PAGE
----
143 WHERE AM I GOING TO GO? INTERSECTIONAL APPROACHES TO ENDING LGBTQ2S YOUTH HOMELESSNESS IN CANADA & THE U.S. Results from the largest study ever conducted on homelessness in the U.S. have recently revealed the most cost-effective way to reduce homelessness is, quite simply, to provide homes (Flaming, Toros, & Burn, 2015). Destination: Home in Santa Clara, CA, used a rapid rehousing strategy to house 400 of the people tracked in the study. Before being housed, each person experiencing homelessness accrued public costs of $62,500 a year, compared with the annual price tag of less than $20,000 to house a person experiencing homelessness. Destination: Home’s efforts showed a savings of public funds of more than $40,000 per person each year (Baer, 2015). The study describes similar successes in Washington, Colorado, Massachusetts and Utah, where rapid rehousing is credited with achieving the state’s goal to end chronic homelessness (Flaming et al., 2015). Not only are the results of rapid rehousing for families, individual adults, veterans, and those experiencing chronic homelessness encouraging, there is a growing body of evidence to support the value of rapid rehousing for youth experiencing homelessness. Many experienced providers of rapid rehousing for youth have consistently reported that, on average, 85% of youth they have supported are still stably housed one year after exiting their rapid rehousing programs (NAEH, 2016). A best practice PSY has seen is progressive engagement, where youth’s employment and income plans are tailored to each youth and reviewed quarterly with them. The amount of the rental subsidy is also tailored to each youth based on their income plans. The rental assistance is provided for 8–14 months on average, with some youth needing a shorter subsidy and others needing a rental subsidy for a long period of time. In the Twin Cities, The Link provides four rapid rehousing programs with a total of 90 units. One of these programs is specifically for young families, one is for youth experiencing homelessness in Minneapolis/Hennepin County, one is in the suburbs of Minneapolis, and one is specifically for LGBTQ2S youth experiencing homelessness, called Project Live Out Loud. This project is lead by eight LGBTQ2S youth, who are also co-founders of the program, and who have lived experience of homelessness. Through The Link’s rapid rehousing programs, youth receive support to locate housing in scattered-site independent housing, as well as ongoing case management and youth- directed services. Effective landlord engagement is a critical component to a successful rapid rehousing program, as youth may have issues with credit or job stability that may pose challenges to signing a lease. The Link’s rapid rehousing programs identify appropriate housing and provides move-in assistance, a rent subsidy, ongoing case 124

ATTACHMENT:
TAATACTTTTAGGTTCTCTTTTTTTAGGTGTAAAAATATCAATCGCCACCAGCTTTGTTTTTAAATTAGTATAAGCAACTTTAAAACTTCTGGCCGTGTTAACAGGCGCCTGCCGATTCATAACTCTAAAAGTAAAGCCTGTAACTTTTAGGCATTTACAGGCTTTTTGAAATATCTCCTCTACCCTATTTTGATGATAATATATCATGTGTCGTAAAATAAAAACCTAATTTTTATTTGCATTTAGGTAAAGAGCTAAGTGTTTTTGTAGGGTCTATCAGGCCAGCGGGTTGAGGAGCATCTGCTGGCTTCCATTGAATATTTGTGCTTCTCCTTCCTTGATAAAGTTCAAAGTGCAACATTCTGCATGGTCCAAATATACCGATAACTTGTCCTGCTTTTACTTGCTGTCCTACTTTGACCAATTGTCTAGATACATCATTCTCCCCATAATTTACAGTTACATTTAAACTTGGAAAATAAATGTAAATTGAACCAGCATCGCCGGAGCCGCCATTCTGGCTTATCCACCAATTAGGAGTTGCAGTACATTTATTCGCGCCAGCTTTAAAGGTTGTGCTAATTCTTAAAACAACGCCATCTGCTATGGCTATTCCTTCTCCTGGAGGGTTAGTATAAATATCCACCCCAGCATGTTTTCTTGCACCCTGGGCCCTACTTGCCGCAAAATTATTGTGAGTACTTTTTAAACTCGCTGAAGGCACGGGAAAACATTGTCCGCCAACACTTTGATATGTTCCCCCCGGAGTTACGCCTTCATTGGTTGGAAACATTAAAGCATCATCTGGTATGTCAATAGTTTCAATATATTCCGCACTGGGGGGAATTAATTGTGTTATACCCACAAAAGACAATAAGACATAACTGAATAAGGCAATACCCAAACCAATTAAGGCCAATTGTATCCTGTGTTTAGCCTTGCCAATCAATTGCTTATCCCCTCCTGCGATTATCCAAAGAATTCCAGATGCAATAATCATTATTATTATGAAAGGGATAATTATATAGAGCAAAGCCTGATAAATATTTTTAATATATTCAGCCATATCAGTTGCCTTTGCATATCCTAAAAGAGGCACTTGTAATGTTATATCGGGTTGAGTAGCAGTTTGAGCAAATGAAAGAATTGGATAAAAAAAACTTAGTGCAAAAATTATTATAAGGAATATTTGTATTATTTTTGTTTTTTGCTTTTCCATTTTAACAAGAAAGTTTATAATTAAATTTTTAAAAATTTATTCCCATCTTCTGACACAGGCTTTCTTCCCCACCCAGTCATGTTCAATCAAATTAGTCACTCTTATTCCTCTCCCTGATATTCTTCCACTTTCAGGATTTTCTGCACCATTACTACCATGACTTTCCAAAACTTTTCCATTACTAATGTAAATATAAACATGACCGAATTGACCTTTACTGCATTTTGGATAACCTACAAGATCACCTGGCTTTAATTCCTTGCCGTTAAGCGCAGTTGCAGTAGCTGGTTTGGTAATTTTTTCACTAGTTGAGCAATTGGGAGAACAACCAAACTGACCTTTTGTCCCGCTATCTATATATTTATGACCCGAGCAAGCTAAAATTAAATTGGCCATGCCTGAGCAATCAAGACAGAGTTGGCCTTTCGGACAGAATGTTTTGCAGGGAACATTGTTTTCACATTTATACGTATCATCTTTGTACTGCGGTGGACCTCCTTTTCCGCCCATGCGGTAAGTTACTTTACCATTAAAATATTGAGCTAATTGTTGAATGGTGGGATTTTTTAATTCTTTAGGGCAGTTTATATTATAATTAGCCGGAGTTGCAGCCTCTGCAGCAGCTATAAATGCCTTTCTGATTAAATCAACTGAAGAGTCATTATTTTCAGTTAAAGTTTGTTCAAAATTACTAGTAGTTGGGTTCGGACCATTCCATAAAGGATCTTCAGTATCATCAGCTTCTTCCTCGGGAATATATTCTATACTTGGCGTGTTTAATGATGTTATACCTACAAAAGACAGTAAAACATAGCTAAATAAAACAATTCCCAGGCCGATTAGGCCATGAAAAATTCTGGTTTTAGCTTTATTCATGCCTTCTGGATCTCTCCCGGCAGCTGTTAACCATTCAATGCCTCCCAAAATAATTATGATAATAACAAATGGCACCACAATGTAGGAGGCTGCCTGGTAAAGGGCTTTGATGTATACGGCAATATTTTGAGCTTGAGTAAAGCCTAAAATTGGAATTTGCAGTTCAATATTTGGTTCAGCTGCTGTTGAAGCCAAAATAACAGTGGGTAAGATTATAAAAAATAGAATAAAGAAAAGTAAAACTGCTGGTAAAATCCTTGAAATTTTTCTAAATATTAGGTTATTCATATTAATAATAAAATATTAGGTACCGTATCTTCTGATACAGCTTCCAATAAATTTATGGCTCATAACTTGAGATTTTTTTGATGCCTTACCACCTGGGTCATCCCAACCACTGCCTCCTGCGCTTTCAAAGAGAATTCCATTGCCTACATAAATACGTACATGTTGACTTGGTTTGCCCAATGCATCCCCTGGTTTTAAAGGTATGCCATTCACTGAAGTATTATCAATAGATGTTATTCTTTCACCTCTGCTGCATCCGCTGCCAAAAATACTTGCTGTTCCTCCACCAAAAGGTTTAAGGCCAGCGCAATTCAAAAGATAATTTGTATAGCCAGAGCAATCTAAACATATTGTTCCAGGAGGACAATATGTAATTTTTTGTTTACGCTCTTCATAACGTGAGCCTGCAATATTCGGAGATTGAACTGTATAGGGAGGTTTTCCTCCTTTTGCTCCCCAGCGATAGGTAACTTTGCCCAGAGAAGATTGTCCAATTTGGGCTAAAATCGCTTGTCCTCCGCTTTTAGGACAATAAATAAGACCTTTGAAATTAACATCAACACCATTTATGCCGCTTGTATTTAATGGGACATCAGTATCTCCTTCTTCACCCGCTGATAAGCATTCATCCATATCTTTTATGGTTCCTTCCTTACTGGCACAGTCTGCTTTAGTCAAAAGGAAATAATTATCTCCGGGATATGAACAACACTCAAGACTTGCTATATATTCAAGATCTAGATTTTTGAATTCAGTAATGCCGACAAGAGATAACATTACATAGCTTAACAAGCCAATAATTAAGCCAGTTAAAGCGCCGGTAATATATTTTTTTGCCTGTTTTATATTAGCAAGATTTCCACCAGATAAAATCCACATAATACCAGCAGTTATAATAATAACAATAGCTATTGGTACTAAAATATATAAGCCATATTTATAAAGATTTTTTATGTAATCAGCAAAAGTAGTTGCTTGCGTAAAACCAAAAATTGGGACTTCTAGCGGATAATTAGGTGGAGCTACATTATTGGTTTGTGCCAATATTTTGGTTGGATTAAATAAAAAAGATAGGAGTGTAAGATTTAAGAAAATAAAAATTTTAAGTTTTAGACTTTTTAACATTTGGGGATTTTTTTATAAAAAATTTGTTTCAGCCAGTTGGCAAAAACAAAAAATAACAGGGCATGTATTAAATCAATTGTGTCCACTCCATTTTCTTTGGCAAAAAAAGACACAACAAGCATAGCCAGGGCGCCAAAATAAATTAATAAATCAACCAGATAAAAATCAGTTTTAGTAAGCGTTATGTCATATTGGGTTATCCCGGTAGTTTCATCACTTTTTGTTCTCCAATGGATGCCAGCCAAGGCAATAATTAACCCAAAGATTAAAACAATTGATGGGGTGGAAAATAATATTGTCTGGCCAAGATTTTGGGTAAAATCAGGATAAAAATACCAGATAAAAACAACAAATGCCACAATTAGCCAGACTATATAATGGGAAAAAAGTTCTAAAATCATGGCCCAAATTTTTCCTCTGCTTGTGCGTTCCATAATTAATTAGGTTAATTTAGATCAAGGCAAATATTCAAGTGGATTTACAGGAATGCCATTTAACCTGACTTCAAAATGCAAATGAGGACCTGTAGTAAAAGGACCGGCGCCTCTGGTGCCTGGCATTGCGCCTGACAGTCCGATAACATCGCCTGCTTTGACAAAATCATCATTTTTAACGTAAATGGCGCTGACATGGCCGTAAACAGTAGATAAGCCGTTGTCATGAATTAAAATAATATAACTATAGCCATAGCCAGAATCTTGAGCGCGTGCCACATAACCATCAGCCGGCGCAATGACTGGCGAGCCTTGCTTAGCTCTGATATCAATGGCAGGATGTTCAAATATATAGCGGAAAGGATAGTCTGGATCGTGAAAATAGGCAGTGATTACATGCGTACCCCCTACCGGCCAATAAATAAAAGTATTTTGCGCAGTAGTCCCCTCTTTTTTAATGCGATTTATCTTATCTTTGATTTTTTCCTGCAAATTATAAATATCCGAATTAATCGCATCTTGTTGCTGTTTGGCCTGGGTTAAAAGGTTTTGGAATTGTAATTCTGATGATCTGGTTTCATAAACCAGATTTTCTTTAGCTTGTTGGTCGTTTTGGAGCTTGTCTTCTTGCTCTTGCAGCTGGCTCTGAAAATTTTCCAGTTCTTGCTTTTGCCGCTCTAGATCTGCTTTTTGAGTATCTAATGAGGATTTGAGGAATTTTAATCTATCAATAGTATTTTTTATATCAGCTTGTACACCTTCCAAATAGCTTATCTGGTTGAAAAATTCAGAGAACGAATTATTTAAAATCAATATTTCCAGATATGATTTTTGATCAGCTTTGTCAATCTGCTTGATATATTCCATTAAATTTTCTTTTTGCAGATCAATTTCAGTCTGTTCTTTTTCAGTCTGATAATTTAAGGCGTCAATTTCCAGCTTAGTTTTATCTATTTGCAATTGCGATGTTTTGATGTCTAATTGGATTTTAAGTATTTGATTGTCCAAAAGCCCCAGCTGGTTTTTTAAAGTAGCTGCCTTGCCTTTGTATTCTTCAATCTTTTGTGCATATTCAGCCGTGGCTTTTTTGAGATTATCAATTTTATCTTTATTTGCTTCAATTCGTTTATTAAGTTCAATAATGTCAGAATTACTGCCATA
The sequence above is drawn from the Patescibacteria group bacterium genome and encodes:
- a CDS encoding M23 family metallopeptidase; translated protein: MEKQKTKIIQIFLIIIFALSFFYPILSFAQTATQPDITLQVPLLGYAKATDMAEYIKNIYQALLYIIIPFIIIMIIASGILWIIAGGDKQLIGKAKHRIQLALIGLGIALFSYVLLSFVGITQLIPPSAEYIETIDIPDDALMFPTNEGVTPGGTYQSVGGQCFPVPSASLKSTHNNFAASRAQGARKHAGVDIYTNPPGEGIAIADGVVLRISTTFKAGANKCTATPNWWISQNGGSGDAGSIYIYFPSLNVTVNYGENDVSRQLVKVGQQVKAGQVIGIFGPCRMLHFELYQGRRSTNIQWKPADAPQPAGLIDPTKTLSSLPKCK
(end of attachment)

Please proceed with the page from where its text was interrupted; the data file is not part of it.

144 THE YOUTH HOMELESSNESS CRISIS AND A PATH TO END IT: INTERVENTIONS TO BETTER SERVE LGBTQ2S YOUTH EXPERIENCING HOMELESSNESS management and life skills support to youth. The Project Live Out Loud Program also provides culturally specific case management, leadership and career development opportunities, life skills, support groups such as the Gender Identity Group and Queer Sobriety Groups, art opportunities, such as a Photovoice Group, and culturally specific activities within the community. Rapid rehousing programs, such as PSY’s New York City rapid rehousing partner, Bailey House, and our Baltimore partner, Youth Empowered Society as well as the Project Live Out Loud Program, place emphasis on skill-building by providing training that addresses the daily challenges of living on one’s own, including self-care, relationships, housing, personal finance, educational support and career planning. All skills training occurs using a rubric of intensive case management and a positive youth development model (R.M. Lerner, Almerigi, Theokas, & Lerner, 2005). A key component of the rapid rehousing model is creating the necessary support systems for youth to live, not only on their own, but sustainably and with an ever-increasing quality of life. For this reason, even after youth have been rapidly rehoused, the case managers continue to work with participants on critical life skills. Job Training Model programs, such as Northwest Youth Services in Bellingham, WA, have found that providing vocational training, educational and employment services ensures youth can achieve sustainable self-sufficiency and maintain housing for the long term. Though some youth experiencing homelessness have held jobs in the past, possibly having lost them due to the cascading consequences associated with experiencing homelessness (e.g., being unable to maintain hygiene or get enough sleep to perform to employers’ expectations), many have not; many also have not completed either high school or an equivalency diploma, which greatly limits their employment options. There are specific employment concerns experienced by LGBTQ2S youth that need to be considered and addressed by providers. For example, trans youth often need assistance updating legal identification to 2 match their gender identity and name. 2 A helpful resource on the employment and training barriers experienced by trans youth can be found on The 519 (Toronto’s LGBTQ2S centre) website: http://www.the519.org/education-training/lgbtq2s-youth-homelessness-in- canada/lgbtq2s-barriers-to-employment-and-training 125